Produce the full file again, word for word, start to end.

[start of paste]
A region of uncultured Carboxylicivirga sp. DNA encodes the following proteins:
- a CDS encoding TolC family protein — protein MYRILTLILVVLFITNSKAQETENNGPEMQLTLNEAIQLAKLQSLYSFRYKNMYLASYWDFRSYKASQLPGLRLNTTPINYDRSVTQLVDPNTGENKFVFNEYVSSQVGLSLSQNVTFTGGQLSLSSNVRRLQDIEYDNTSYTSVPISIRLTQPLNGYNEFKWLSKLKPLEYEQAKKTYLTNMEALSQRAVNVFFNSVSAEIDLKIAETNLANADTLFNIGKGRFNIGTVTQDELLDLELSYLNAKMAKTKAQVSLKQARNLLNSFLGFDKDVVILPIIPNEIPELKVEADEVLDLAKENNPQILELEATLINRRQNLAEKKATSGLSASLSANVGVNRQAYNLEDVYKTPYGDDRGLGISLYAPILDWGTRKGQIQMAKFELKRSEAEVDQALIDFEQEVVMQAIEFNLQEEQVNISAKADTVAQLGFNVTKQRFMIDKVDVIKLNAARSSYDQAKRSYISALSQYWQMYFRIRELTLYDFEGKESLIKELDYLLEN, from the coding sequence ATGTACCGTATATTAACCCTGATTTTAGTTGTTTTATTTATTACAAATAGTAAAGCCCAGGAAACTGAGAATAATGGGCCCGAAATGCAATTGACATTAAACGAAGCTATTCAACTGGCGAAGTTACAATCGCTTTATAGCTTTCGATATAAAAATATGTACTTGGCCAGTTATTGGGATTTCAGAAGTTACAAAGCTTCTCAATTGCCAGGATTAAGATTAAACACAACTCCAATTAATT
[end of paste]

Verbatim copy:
A region of uncultured Carboxylicivirga sp. DNA encodes the following proteins:
- a CDS encoding TolC family protein — protein MYRILTLILVVLFITNSKAQETENNGPEMQLTLNEAIQLAKLQSLYSFRYKNMYLASYWDFRSYKASQLPGLRLNTTPINYDRSVTQLVDPNTGENKFVFNEYVSSQVGLSLSQNVTFTGGQLSLSSNVRRLQDIEYDNTSYTSVPISIRLTQPLNGYNEFKWLSKLKPLEYEQAKKTYLTNMEALSQRAVNVFFNSVSAEIDLKIAETNLANADTLFNIGKGRFNIGTVTQDELLDLELSYLNAKMAKTKAQVSLKQARNLLNSFLGFDKDVVILPIIPNEIPELKVEADEVLDLAKENNPQILELEATLINRRQNLAEKKATSGLSASLSANVGVNRQAYNLEDVYKTPYGDDRGLGISLYAPILDWGTRKGQIQMAKFELKRSEAEVDQALIDFEQEVVMQAIEFNLQEEQVNISAKADTVAQLGFNVTKQRFMIDKVDVIKLNAARSSYDQAKRSYISALSQYWQMYFRIRELTLYDFEGKESLIKELDYLLEN, from the coding sequence ATGTACCGTATATTAACCCTGATTTTAGTTGTTTTATTTATTACAAATAGTAAAGCCCAGGAAACTGAGAATAATGGGCCCGAAATGCAATTGACATTAAACGAAGCTATTCAACTGGCGAAGTTACAATCGCTTTATAGCTTTCGATATAAAAATATGTACTTGGCCAGTTATTGGGATTTCAGAAGTTACAAAGCTTCTCAATTGCCAGGATTAAGATTAAACACAACTCCAATTAATT